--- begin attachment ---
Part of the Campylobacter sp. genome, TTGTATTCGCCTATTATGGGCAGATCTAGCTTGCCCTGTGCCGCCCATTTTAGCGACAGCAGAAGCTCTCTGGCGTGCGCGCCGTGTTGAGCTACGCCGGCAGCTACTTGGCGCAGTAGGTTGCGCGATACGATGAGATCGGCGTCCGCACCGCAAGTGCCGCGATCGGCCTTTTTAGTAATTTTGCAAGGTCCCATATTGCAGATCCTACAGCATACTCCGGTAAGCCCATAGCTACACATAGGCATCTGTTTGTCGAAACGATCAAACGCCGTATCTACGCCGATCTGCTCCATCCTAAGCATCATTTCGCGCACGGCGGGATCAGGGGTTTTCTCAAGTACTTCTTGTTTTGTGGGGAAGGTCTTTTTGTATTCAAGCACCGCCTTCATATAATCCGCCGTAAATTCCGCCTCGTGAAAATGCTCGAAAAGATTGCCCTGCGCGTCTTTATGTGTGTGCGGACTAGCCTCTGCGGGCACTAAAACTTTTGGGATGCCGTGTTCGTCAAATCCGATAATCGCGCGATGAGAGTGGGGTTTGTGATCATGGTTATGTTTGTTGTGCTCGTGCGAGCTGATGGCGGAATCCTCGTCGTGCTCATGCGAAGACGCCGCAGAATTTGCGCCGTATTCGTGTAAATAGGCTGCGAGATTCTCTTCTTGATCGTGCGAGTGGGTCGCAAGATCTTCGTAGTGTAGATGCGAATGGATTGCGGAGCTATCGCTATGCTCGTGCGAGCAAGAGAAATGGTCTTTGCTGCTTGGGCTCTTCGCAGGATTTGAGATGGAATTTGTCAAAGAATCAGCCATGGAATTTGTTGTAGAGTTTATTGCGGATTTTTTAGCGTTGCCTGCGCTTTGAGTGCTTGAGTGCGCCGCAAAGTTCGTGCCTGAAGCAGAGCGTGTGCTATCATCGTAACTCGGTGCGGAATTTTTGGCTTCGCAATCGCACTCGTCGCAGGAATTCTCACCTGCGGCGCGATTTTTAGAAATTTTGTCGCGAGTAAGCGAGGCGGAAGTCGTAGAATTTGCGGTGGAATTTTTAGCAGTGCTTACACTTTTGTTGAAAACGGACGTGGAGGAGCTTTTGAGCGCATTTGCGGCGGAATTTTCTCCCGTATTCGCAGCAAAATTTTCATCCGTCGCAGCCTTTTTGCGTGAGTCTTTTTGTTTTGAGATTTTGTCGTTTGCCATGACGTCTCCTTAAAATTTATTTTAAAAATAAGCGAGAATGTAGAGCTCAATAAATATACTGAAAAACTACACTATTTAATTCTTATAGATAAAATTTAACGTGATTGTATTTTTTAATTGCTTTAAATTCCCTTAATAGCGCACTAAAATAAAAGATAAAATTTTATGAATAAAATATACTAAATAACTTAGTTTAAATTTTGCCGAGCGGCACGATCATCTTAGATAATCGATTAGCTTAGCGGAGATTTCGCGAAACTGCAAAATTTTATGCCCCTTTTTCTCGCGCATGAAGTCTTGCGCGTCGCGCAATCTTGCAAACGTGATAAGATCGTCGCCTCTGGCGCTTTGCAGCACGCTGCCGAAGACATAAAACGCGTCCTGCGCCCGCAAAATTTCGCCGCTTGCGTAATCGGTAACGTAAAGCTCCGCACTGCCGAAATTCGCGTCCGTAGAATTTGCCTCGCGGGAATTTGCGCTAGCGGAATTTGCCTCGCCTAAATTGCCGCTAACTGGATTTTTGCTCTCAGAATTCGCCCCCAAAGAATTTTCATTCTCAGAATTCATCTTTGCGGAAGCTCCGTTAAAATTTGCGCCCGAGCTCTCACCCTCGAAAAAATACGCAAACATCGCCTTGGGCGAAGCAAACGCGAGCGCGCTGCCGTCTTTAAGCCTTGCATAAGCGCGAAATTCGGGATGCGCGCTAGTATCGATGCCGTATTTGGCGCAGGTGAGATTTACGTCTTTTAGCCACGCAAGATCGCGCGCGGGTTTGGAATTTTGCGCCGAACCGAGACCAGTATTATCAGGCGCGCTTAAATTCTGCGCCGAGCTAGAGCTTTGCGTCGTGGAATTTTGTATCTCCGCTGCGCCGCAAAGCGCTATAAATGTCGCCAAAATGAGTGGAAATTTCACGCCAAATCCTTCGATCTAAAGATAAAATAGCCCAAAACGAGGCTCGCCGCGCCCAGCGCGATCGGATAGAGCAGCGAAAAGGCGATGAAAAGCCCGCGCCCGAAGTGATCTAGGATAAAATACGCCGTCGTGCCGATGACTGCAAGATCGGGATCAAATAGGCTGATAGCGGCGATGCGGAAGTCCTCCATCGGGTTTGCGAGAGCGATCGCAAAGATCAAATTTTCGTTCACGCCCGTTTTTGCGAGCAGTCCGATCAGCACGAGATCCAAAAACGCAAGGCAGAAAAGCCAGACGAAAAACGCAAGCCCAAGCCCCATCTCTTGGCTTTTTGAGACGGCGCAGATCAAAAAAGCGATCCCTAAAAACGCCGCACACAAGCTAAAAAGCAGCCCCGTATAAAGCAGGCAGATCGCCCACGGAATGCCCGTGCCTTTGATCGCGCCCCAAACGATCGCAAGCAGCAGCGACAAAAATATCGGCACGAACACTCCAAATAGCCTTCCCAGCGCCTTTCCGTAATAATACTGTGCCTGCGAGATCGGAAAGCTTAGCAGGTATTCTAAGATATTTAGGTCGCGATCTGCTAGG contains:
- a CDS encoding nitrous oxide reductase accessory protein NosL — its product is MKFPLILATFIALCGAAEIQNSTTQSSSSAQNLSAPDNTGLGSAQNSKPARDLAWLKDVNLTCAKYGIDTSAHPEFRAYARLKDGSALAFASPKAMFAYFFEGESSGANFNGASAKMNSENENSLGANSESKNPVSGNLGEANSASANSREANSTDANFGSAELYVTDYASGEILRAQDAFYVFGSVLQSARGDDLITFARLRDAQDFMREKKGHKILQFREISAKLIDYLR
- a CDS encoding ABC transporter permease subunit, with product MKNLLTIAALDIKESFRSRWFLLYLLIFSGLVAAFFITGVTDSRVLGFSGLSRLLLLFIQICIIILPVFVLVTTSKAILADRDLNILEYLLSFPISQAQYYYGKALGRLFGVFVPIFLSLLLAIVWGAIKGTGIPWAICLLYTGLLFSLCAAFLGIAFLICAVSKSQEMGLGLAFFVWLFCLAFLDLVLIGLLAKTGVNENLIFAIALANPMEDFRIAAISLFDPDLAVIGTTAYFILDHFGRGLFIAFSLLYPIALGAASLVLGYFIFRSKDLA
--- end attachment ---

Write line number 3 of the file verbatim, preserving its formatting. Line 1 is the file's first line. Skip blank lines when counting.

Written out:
- a CDS encoding ABC transporter permease subunit, with product MKNLLTIAALDIKESFRSRWFLLYLLIFSGLVAAFFITGVTDSRVLGFSGLSRLLLLFIQICIIILPVFVLVTTSKAILADRDLNILEYLLSFPISQAQYYYGKALGRLFGVFVPIFLSLLLAIVWGAIKGTGIPWAICLLYTGLLFSLCAAFLGIAFLICAVSKSQEMGLGLAFFVWLFCLAFLDLVLIGLLAKTGVNENLIFAIALANPMEDFRIAAISLFDPDLAVIGTTAYFILDHFGRGLFIAFSLLYPIALGAASLVLGYFIFRSKDLA